"Arum's a white Harvard graduate, a New Yorker, a top prosecutor," King said. "Don King is black, a numbers runner from Cleveland, an ex-convict. But we both became promoters and we were both the best."

They did their first co-promotion in 1975, the legendary "Thrilla in Manila," when Ali stopped Joe Frazier in the 14th round of their third fight to retain the title in perhaps the most savage heavyweight title fight ever.

While they didn't often get together for co-promotions, when they did they were usually huge events, including the first Sugar Ray Leonard-Roberto Duran fight, Oscar De La Hoya-Felix Trinidad, Floyd Mayweather-Zab Judah and a 1990 card that featured Mike Tyson and George Foreman in separate fights that was supposed to lead to a Tyson-Foreman fight that ultimately never happened.

Arum and King have reminisced this week about some of their memorable moments together, rancor-ridden at the time but now stories that make them smile.

"We talked about me pulling him down when he was trying to get in the ring after Leonard-(Marvin) Hagler. We're recounting our war stories," Arum said. "Sometimes we see things a little differently on how and the way things happened, but we went through it and had a lot of shared experiences.

"All the fights we did together were memorable. Don always made them memorable. De La Hoya-Trinidad was memorable. Leonard-Duran. Even this fight, Ramirez-Imam, he's making it memorable."

Arum recalled when he promoted the Ali-Leon Spinks rematch in New Orleans in 1978, a fight Ali won by 15-round decision to become the three-time heavyweight champion.

"Ali wins the fight and I'm sitting there at ringside and I look up and there's King in the ring with Ali holding his arm up like he's the promoter," Arum said. "The picture went all over the world and King had nothing to do with the f---ing fight."

Arum wasn't going to let that happen again years later. He was promoting the Hagler-Leonard middleweight championship fight in 1987 at Caesars Palace in Las Vegas and Leonard pulled off the massive upset to win the title. King was on hand as a spectator.

"Arum's a white Harvard graduate, a New Yorker, a top prosecutor. Don King is black, a numbers runner from Cleveland, an ex-convict. But we both became promoters and we were both the best." Don King

"Leonard wins the decision and Rich Rose, who worked for Caesars Palace, comes running over to me and says King's getting in the ring," Arum said. "I like ran over there -- and King's a big guy and I'm nowhere near his size -- and I said, 'Get the hell down' and I pulled him down, ripped his jacket. But I pulled him down from the ring. He went after me. That was very, very memorable. I wasn't going to let him in the ring to hold up Ray's hand like he did with Ali because he had nothing to do with the f---ing fight."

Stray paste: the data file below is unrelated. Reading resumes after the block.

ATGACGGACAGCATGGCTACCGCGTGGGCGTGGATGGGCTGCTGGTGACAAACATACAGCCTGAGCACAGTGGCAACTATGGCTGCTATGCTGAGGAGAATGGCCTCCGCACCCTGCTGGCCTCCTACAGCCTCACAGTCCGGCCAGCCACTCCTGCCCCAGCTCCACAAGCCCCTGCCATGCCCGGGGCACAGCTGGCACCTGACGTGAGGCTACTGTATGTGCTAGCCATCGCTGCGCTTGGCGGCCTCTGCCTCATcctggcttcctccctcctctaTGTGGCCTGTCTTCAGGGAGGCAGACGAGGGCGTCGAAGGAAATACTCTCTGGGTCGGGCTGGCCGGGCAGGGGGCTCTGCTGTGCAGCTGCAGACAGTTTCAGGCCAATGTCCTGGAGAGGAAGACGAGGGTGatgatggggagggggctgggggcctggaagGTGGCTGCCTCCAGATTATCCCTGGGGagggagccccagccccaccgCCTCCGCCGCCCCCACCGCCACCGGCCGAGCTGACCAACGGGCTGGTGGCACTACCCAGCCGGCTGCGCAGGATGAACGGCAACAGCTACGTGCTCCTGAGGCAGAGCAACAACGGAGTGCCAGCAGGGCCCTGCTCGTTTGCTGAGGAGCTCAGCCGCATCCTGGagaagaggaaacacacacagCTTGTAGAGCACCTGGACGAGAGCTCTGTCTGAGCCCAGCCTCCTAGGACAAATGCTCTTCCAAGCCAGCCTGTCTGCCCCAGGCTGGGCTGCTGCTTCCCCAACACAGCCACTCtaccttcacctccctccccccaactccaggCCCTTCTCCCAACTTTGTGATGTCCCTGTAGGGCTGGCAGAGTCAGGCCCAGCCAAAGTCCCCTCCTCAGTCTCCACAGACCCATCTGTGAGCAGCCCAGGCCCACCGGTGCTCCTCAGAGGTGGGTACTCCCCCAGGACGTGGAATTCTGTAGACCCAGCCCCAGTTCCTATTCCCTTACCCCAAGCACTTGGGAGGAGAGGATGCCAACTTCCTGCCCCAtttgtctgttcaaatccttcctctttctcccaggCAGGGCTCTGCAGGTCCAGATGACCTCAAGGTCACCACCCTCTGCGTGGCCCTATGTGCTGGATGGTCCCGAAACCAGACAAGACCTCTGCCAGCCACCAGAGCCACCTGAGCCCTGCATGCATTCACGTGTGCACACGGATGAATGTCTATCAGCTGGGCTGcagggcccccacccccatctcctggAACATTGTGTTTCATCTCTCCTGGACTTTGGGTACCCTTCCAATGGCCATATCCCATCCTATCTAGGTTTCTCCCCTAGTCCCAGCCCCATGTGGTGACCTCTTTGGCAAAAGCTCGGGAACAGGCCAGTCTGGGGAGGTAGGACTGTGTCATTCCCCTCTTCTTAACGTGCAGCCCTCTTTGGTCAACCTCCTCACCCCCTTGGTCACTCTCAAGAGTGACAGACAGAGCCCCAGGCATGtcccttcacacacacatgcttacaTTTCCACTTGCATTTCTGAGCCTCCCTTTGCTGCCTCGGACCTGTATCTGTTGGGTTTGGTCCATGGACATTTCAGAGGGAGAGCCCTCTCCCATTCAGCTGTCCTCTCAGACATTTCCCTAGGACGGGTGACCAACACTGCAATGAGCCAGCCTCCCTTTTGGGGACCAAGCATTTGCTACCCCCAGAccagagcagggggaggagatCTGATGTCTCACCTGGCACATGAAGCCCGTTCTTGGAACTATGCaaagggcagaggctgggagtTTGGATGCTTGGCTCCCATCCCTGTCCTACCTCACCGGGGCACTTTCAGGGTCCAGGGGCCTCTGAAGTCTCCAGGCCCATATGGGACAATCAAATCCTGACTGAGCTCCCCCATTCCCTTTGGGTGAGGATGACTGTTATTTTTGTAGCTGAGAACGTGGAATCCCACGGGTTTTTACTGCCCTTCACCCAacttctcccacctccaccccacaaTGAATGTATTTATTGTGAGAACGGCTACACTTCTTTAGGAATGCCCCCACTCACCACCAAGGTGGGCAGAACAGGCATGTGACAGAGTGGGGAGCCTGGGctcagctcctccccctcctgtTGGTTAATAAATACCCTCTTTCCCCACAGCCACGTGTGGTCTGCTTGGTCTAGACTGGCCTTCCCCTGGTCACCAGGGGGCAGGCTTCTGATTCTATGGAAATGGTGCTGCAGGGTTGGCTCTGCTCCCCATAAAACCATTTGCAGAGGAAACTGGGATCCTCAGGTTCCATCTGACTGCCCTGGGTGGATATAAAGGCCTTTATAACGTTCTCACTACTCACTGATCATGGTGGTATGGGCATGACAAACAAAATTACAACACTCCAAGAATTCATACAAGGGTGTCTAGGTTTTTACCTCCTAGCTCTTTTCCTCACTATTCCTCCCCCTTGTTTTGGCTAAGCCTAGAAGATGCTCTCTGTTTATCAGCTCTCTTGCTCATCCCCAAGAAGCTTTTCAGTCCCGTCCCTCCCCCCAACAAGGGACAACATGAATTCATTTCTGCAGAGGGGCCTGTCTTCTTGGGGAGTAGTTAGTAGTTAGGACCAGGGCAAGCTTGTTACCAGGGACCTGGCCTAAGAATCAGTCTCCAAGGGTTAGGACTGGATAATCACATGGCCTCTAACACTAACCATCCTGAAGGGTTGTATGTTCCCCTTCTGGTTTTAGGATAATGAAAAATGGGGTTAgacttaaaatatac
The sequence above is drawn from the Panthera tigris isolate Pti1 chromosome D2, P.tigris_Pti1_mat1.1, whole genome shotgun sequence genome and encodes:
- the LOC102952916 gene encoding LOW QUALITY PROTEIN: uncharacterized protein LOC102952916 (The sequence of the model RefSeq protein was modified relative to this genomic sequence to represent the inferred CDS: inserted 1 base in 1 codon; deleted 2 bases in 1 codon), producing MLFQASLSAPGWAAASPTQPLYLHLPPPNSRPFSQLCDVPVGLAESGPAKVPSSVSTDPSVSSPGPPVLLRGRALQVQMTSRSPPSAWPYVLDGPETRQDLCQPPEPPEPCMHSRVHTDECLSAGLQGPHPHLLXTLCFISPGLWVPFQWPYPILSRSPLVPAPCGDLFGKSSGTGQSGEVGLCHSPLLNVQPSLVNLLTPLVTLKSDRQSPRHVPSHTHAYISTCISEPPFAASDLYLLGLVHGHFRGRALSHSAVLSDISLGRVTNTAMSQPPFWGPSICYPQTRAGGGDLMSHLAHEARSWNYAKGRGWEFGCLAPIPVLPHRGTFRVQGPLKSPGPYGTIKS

A security guard had to separate them and Arum later said that King pointed to his pocket that contained a gun.

"The man tore my jacket," King said, feigning that he was still angry. "He tried to rip my coat off! You didn't have to worry about me doing anything to him."

One of the most heated moments between King and Arum came after Trinidad upset De La Hoya in a controversial decision in Las Vegas in 1999 to unify welterweight world titles.

The post-fight news conference was an ugly scene with King gloating endlessly about Trinidad's victory, which caused Arum to lose his cool.

"King is bellowing, 'The lights are out in Arumville,' and I'm yelling, 'Will someone shut him up?' And [publicist] Debbie Caplan pulled the plug on his microphone," Arum said, laughing at the memory. "I was really pissed. And he was really pissed that I did that and he stormed out. Thinking back, I get a kick out of it."

Said King. "When Trinidad wins the fight, I go to speak my peace and he pulls the plug! That's censorship! It tickles me. It just makes me bigger. People saw him ranting and raving. I had to laugh. Bob is my best promoter."

Ahhh, the good old days.

"He got under my skin a lot of times, all the time, while we were competing," Arum said. "But when I think back on those events I have a smile. I'm not angry. It was fun -- but not while I was doing it. Now, I have no animosity toward him. None. Those battles are over. We're like fighters who have bitter rivalries and then they embrace each other. Today, Don and I share those moments. He made it fun." King perhaps hasn't quite given up the need to fight with Arum.

"I'm so happy I have the opportunity to work him with again this Saturday," King said. "It's going to be just fabulous. When Amir Imam wins, we want to come right back and take on Manny Pacquiao on pay-per-view and knock off another one of Bob's fighters. I'm ready to rumble, man."